"London is our first choice for our international expansion platform," said Michael Purefoy from the Chinese conglomerate Dalian Wanda Group. But they also warned that if anybody tried to tax their massive profits any more, they would simply leave.
Nick Candy, the developer behind the record breakingly expensive penthouses of One Hyde Park, warned, "Whichever way they choose to tax it, every investor has a choice and they don't have to choose London. There are other places in the world; there are tax-free places - Singapore and Dubai - or higher tax rates like Los Angeles or New York. They have a choice. And unless we're competitive on a global level, London and the UK will suffer, simple as that."
It shouldn't be necessary to point out that if the capital tries to compete with somewhere that still has actual slaves, then London's rent payers are unlikely to come out on top. In any case, the fact is that some members of Candy's clientele are already trying their best not to pay much tax. Last year, Vanity Fair reported that a high number of One Hyde Park apartments are owned by companies in offshore tax havens.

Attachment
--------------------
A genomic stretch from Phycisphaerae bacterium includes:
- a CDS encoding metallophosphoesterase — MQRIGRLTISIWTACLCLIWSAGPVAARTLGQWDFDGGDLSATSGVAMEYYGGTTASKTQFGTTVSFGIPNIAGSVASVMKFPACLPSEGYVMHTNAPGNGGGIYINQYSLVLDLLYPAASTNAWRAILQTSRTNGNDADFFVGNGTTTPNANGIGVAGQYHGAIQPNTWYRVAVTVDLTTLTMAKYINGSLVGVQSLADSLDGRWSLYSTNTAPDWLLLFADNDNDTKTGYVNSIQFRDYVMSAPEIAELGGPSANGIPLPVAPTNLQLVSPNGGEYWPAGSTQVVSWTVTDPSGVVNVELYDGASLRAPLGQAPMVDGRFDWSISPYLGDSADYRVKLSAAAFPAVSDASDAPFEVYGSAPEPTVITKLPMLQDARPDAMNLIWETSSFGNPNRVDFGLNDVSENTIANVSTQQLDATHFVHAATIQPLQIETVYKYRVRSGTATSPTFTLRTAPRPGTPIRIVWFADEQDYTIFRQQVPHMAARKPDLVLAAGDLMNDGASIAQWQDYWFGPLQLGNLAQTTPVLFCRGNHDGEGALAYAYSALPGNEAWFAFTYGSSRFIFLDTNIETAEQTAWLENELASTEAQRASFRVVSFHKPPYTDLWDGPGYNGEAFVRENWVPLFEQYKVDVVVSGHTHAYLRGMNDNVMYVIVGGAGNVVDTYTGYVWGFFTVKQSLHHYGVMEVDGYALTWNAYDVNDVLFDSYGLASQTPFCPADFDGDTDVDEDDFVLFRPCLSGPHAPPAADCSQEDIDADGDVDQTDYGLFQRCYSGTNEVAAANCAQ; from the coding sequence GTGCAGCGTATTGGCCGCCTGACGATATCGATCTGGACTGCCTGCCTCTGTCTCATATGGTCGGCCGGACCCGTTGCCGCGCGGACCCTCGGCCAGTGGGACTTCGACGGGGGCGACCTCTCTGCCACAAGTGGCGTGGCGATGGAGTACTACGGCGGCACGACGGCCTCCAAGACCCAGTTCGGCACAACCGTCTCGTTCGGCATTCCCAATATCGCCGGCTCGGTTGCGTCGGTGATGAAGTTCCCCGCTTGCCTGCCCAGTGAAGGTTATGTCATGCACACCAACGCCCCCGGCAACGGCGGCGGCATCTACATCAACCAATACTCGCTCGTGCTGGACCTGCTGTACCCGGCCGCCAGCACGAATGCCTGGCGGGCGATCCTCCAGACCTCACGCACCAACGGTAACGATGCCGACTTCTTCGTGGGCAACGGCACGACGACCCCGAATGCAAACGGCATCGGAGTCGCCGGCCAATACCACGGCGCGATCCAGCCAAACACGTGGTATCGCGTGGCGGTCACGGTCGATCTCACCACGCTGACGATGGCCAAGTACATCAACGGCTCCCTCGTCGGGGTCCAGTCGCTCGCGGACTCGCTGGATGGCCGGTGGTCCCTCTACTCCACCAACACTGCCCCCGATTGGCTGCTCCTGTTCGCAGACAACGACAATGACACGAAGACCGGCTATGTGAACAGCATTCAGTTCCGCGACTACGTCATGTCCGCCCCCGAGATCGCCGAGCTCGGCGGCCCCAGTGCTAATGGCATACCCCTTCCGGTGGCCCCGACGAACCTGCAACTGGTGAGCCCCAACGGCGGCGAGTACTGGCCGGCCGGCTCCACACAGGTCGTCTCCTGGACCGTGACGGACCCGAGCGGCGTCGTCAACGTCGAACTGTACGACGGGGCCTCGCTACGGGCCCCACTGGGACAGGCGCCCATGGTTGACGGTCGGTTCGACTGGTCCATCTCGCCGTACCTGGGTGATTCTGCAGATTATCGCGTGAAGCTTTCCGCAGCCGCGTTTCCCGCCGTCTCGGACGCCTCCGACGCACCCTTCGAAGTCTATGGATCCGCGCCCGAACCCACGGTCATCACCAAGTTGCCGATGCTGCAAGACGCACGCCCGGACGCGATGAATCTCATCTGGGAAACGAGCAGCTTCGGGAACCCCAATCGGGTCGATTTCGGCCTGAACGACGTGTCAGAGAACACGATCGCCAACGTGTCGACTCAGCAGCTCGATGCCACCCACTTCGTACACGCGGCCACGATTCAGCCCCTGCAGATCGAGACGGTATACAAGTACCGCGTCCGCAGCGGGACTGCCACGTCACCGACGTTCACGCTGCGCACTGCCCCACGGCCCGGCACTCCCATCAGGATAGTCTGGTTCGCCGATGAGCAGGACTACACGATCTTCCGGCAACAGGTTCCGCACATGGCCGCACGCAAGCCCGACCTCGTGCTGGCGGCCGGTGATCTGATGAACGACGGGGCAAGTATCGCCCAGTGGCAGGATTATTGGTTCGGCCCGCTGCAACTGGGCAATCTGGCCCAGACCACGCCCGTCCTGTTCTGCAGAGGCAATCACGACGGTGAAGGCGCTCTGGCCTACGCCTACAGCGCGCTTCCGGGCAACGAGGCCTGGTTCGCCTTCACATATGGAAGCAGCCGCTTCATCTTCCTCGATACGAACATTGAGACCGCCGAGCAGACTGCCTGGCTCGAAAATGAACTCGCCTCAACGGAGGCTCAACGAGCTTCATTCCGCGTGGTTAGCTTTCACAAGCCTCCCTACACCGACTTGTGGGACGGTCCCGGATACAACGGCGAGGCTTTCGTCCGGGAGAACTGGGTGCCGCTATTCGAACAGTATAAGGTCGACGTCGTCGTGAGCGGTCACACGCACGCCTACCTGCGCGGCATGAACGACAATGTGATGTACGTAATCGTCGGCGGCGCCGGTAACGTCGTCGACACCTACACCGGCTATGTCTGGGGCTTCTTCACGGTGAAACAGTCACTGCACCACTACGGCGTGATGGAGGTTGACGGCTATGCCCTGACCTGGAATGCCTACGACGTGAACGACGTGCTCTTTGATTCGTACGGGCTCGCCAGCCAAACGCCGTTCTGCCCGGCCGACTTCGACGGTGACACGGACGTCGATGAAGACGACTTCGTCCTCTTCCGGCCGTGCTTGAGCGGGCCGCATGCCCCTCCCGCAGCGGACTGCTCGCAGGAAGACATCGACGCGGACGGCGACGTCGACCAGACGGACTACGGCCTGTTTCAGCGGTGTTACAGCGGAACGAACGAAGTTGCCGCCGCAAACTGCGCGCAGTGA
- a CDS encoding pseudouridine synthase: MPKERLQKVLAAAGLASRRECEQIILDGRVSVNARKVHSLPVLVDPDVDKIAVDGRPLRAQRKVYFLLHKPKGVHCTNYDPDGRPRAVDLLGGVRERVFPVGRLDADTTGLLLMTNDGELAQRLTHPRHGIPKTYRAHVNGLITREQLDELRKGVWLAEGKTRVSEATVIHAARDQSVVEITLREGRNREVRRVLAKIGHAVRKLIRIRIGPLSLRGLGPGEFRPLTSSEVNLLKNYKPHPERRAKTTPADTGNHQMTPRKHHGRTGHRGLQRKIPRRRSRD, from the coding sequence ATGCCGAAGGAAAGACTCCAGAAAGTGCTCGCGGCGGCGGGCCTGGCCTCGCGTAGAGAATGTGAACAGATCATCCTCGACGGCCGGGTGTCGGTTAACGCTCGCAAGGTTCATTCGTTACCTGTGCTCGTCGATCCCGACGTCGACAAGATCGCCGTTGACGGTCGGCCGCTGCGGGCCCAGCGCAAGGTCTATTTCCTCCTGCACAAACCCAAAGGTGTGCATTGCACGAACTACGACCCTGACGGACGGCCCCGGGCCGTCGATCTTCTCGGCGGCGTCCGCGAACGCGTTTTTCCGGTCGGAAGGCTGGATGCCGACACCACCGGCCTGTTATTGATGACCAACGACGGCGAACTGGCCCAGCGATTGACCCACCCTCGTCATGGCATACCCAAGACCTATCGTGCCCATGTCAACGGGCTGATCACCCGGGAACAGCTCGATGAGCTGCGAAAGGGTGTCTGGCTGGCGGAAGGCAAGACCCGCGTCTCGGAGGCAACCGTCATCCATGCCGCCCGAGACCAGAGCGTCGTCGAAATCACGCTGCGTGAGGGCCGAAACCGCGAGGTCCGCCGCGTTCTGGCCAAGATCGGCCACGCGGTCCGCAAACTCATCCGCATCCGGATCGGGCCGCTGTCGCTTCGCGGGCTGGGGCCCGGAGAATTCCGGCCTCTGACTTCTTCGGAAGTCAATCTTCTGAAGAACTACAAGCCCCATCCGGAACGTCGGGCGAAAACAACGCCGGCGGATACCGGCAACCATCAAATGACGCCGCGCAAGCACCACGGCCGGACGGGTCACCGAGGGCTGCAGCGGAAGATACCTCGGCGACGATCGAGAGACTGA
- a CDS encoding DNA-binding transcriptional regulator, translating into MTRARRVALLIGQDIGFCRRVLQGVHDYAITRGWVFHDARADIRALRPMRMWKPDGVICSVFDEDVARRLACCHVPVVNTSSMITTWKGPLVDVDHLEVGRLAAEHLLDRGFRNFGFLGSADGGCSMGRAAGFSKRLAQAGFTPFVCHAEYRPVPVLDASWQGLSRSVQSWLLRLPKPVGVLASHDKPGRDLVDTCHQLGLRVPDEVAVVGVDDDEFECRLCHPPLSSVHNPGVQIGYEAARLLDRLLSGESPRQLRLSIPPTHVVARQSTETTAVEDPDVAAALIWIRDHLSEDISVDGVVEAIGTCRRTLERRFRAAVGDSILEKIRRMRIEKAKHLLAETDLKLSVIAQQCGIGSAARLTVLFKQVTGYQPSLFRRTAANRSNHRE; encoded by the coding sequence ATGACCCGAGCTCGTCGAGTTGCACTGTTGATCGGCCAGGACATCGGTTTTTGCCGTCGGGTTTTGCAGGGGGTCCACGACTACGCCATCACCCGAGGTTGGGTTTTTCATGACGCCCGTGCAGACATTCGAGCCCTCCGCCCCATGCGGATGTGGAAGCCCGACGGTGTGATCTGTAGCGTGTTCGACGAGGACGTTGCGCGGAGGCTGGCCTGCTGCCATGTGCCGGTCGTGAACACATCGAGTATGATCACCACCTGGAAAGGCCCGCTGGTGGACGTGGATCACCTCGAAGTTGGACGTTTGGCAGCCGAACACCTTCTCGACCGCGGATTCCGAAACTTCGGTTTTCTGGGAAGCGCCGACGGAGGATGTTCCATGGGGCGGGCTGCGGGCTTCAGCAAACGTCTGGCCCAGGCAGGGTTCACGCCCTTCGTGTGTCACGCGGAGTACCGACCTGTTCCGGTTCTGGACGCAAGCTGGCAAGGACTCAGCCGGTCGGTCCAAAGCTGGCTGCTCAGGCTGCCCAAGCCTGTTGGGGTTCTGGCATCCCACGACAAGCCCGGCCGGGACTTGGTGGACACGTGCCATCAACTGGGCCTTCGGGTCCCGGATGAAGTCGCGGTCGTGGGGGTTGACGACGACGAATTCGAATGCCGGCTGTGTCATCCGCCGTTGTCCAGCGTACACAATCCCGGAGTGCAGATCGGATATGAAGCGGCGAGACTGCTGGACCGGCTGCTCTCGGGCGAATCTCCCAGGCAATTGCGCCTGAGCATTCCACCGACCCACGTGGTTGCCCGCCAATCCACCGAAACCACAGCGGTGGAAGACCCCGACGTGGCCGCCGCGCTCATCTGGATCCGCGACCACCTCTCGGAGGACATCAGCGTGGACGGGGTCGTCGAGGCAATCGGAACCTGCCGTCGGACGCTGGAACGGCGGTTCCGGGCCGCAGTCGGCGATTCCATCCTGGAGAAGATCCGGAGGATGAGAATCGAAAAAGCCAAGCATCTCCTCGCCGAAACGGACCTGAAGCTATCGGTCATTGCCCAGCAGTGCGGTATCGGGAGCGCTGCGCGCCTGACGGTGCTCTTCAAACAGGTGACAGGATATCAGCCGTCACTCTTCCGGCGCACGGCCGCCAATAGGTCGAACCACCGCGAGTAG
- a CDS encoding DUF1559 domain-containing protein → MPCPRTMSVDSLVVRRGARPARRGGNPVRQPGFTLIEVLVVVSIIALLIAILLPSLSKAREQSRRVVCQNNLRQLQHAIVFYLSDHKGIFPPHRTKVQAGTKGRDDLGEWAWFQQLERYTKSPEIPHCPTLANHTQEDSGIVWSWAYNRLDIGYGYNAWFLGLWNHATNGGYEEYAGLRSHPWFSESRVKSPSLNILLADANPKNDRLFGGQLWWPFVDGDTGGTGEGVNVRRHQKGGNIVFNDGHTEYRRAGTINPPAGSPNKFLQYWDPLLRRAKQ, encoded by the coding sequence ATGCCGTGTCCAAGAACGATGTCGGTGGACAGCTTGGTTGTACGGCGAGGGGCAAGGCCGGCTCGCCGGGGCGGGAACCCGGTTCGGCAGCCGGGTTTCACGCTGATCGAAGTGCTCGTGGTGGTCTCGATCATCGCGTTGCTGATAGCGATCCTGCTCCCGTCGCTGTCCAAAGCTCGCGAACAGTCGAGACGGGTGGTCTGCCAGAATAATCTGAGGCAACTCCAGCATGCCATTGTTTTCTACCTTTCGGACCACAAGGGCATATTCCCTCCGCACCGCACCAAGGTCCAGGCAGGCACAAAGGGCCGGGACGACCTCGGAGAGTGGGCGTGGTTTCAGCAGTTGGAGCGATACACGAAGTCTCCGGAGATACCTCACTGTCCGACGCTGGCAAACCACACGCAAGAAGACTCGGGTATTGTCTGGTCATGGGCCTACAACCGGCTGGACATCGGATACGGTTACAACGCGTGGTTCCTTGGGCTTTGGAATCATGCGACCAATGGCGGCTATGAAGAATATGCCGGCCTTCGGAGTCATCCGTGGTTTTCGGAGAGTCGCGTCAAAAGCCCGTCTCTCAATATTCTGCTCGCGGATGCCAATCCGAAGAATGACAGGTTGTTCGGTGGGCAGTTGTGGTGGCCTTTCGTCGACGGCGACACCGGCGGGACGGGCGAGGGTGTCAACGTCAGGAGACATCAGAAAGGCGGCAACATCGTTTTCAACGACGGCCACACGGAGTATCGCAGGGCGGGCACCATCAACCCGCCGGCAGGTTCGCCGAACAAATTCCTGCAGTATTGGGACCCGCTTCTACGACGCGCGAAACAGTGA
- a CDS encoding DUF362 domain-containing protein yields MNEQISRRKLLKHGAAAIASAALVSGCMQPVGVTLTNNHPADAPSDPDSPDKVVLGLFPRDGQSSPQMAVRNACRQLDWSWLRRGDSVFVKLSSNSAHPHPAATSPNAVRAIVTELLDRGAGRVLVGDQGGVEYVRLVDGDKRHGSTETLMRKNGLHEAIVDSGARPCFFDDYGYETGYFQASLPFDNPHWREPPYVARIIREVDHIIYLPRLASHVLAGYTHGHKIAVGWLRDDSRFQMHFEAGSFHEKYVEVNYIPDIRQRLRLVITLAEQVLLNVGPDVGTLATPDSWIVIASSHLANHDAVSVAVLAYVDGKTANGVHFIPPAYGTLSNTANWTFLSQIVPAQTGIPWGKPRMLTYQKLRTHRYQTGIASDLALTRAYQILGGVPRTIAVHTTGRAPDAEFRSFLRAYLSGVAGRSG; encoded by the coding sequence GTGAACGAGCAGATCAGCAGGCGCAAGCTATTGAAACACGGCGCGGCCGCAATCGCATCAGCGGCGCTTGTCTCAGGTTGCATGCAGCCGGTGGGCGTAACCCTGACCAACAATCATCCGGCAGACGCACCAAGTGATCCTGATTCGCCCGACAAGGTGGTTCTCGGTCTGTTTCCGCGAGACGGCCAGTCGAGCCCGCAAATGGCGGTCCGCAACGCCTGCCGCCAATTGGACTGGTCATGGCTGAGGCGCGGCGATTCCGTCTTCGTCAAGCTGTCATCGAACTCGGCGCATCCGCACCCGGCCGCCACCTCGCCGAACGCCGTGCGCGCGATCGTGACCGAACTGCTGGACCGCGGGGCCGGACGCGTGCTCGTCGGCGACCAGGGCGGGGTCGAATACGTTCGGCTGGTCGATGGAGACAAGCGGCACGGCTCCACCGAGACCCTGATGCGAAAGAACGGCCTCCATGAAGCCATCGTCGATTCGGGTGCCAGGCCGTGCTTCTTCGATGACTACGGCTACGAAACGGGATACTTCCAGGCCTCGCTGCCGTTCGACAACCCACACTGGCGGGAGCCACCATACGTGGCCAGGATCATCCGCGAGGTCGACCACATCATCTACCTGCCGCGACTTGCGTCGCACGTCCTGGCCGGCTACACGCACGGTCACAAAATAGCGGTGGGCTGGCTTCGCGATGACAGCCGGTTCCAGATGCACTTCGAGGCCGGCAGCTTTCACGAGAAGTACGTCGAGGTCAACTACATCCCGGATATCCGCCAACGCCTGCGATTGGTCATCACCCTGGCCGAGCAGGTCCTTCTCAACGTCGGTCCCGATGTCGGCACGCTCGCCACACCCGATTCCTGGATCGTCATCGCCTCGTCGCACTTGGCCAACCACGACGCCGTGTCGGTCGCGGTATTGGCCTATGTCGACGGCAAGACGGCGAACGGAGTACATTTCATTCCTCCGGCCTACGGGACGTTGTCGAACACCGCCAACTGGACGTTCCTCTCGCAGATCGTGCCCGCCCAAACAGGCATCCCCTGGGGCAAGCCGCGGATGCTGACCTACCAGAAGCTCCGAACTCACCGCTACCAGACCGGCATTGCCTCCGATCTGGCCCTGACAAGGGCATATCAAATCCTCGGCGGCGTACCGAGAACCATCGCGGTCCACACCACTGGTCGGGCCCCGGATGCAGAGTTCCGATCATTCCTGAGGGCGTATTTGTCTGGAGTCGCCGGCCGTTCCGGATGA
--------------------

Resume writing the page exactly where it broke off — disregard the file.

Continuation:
Joe Burns, head honcho of "super-prime" developer Oliver Burns, said that foreign investment would provide the "expertise" to solve the housing crisis, as if everyone in the UK has just forgotten how to build homes that people could afford to live in, leaving us with no option but to consult some Malaysian venture capitalists.